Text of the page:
Year: 2017
Label: TDE
Have I Listened to This Album Before?: No
Am I Familiar With This Artist/Songs from This Album?: No
Would I Listen to this Album Again?: I feel I ought to, even though I didn’t love it
Favorite Tracks:

  • “DNA.”
  • “LOVE.”
  • “XXX.”

Thoughts: You will no doubt not be surprised that like most hip hop artists from the last 30 years, I have not listened to Kendrick Lamar before.  I liked the concept behind this album where Lamar reflects on his desires to do good and bad, his relationship with God, his success, sex, and his fears all in the shadow of Trump’s election to President.  The single word titles work well as jumping off points.  And the tracks have some great beats!

Artist: Jimmy Cliff and Various Artists
Album: The Harder They Come: Original Soundtrack
Year: 1972
Label: Mango
Have I Listened to This Album Before?: No
Am I Familiar With This Artist/Songs from This Album?: Yes
Would I Listen to this Album Again?: Yes
Favorite Tracks:

  • “You Can Get It If You Really Want” – Jimmy Cliff
  • “Rivers of Babylon” – The Melodians
  • “The Harder They Come” – Jimmy Cliff
  • “007 (Shanty Town)” – Desmond Dekker
  • “Pressure Drop” – Toots & the Maytals
  • “Sitting in Limbo” – Jimmy Cliff

Thoughts: Was there really a time when reggae was unknown in the United States? I guess this soundtrack album made it hard to ignore.  While I’d never before listened to this album end to end, the songs it contains are so iconic that I’d heard them all many times before.  Half of the tracks are some of the best work of Jimmy Cliff while “various artists” including the legendary Toots and the Maytals and Desmond Dekker fill out the rest of the album.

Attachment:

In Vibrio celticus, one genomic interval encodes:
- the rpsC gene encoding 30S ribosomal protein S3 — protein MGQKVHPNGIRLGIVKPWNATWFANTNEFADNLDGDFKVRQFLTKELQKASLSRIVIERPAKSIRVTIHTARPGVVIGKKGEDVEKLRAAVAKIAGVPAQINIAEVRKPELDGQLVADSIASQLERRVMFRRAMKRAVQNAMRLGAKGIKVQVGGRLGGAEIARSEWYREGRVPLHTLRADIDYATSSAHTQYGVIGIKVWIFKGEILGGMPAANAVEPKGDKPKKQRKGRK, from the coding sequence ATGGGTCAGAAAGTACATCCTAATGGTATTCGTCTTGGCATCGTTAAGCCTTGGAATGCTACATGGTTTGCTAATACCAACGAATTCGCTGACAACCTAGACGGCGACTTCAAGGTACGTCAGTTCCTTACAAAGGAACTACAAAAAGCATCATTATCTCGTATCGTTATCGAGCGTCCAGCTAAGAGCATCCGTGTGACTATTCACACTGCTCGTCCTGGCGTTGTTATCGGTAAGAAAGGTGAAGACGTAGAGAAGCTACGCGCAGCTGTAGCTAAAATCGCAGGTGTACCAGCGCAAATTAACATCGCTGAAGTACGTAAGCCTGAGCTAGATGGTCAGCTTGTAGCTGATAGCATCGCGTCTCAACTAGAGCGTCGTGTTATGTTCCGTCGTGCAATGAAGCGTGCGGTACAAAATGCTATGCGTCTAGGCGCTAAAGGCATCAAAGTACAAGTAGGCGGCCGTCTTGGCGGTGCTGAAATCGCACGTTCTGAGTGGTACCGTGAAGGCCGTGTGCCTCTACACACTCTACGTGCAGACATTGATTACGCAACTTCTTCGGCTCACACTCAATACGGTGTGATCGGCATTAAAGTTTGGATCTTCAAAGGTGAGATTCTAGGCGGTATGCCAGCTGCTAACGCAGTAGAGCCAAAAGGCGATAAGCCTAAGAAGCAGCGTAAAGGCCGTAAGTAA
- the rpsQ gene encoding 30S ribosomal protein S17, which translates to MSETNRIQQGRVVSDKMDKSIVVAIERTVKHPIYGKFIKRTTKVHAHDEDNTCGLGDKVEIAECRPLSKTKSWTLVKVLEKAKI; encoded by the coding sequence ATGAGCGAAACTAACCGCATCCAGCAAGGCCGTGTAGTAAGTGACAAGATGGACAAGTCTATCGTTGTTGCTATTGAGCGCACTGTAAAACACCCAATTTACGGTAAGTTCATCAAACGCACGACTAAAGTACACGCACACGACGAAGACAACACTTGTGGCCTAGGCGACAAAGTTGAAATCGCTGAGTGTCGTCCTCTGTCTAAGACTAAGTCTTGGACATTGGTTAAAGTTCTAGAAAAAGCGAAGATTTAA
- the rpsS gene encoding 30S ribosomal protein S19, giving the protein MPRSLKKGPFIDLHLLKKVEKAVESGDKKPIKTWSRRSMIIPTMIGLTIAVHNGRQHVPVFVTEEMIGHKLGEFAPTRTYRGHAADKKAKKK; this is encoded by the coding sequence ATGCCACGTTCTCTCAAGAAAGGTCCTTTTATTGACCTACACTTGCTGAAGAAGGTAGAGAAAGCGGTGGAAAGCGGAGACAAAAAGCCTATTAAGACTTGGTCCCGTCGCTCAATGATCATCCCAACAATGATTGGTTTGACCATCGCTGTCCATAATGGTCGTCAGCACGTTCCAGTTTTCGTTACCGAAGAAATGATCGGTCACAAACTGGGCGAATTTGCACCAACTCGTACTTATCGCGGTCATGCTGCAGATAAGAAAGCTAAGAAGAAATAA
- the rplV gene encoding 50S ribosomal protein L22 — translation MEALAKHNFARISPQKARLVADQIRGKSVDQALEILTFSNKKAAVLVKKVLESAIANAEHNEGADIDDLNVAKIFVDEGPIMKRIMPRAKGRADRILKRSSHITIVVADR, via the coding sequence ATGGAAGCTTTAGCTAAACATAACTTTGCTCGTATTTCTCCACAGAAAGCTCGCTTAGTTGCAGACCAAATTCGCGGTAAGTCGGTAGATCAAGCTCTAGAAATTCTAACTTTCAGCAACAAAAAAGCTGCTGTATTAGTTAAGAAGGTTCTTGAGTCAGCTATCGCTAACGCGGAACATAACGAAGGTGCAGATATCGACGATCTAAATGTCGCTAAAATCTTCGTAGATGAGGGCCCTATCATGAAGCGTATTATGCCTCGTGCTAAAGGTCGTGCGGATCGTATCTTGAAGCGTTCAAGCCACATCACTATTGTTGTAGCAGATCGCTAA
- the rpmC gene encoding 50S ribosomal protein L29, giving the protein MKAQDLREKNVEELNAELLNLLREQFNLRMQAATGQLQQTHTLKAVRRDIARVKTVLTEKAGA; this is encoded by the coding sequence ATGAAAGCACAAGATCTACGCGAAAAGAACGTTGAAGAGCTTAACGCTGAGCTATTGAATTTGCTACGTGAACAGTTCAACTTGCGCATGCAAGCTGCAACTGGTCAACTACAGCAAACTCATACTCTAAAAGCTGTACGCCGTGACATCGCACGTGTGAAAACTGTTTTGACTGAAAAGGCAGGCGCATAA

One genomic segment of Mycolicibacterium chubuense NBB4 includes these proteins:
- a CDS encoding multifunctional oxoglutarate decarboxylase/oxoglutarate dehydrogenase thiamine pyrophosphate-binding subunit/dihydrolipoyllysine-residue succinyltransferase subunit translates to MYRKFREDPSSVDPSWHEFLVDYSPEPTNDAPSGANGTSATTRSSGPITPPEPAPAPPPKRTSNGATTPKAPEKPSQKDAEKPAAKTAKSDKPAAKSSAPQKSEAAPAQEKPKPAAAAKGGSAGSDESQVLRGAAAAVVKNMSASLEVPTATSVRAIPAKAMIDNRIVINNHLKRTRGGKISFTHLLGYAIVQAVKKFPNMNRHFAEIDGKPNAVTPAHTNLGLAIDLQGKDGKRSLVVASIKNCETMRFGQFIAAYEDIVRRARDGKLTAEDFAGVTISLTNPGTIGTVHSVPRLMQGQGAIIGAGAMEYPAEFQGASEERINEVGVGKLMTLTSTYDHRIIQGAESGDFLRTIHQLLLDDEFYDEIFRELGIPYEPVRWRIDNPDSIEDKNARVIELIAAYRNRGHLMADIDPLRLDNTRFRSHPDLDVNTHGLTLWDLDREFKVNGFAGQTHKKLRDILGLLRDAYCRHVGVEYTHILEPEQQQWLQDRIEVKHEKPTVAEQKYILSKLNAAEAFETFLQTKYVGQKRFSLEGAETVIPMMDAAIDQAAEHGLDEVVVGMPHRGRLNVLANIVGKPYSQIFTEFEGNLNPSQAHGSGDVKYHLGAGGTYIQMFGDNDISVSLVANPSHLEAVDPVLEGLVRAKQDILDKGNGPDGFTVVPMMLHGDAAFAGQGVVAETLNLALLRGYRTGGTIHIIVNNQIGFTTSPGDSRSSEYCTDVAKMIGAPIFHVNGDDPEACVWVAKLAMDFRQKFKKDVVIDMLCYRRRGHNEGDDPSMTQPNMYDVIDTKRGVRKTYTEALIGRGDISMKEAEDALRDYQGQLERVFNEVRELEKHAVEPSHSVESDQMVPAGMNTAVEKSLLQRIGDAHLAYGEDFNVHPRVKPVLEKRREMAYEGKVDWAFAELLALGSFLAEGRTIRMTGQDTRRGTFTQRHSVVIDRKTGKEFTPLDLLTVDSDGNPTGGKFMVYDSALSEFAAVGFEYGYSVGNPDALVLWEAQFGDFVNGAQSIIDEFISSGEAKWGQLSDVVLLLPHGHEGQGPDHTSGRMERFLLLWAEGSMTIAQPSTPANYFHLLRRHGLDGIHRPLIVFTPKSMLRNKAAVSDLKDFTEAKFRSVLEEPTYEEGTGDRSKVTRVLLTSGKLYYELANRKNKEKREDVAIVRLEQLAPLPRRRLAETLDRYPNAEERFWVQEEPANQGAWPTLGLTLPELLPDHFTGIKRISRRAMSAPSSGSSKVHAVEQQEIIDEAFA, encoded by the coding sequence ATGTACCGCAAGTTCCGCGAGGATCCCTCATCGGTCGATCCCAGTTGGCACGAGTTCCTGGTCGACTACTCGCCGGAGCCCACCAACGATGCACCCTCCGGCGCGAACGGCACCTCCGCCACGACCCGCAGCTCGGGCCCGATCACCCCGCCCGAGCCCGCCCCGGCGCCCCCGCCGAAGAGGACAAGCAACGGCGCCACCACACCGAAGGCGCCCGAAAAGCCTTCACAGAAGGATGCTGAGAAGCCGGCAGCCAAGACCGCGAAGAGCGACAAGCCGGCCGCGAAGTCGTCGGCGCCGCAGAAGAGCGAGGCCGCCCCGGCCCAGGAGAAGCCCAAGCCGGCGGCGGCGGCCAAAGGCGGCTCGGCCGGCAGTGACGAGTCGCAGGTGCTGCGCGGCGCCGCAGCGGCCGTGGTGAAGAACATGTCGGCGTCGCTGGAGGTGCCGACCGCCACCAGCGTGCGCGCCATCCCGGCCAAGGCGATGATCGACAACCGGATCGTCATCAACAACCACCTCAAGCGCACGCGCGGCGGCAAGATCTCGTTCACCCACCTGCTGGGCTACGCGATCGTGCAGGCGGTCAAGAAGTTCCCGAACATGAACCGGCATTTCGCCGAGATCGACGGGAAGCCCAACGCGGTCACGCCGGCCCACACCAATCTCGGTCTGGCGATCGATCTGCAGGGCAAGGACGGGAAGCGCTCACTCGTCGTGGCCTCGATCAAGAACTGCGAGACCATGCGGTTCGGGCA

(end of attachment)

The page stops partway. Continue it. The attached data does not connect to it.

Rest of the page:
Artist: Nirvana
Album: In Utero
Year: 1993
Label: Geffen
Have I Listened to This Album Before?: Yes
Am I Familiar With This Artist/Songs from This Album?: Yes
Would I Listen to this Album Again?: Yes
Favorite Tracks:

  • “Heart-Shaped Box”
  • “Rape Me”
  • “Dumb”
  • “Pennyroyal Tea”
  • “All Apologies”

Thoughts: I never disliked Nirvana but I also wasn’t a big fan during the band’s short but brilliant career, despite the fact that it coincided with my college years.  Still, listening to this music now it’s hard not to hear the soundtrack of my generation.  And yet these songs also have a timeless quality to them, not unlike a lot of the Beatles’ best work.  Over the years I’ve grown to appreciate Kurt Cobain and Nirvana a lot more than I did at the time.

Artist: Simon and Garfunkel
Album: Bridge Over Troubled Water
Year: 1970
Label: Columbia
Have I Listened to This Album Before?: Yes
Am I Familiar With This Artist/Songs from This Album?: Yes
Would I Listen to this Album Again?: Yes
Favorite Tracks:

  • “Bridge Over Troubled Water”
  • “Cecelia”
  • “The Boxer”
  • “The Only Living Boy in New York”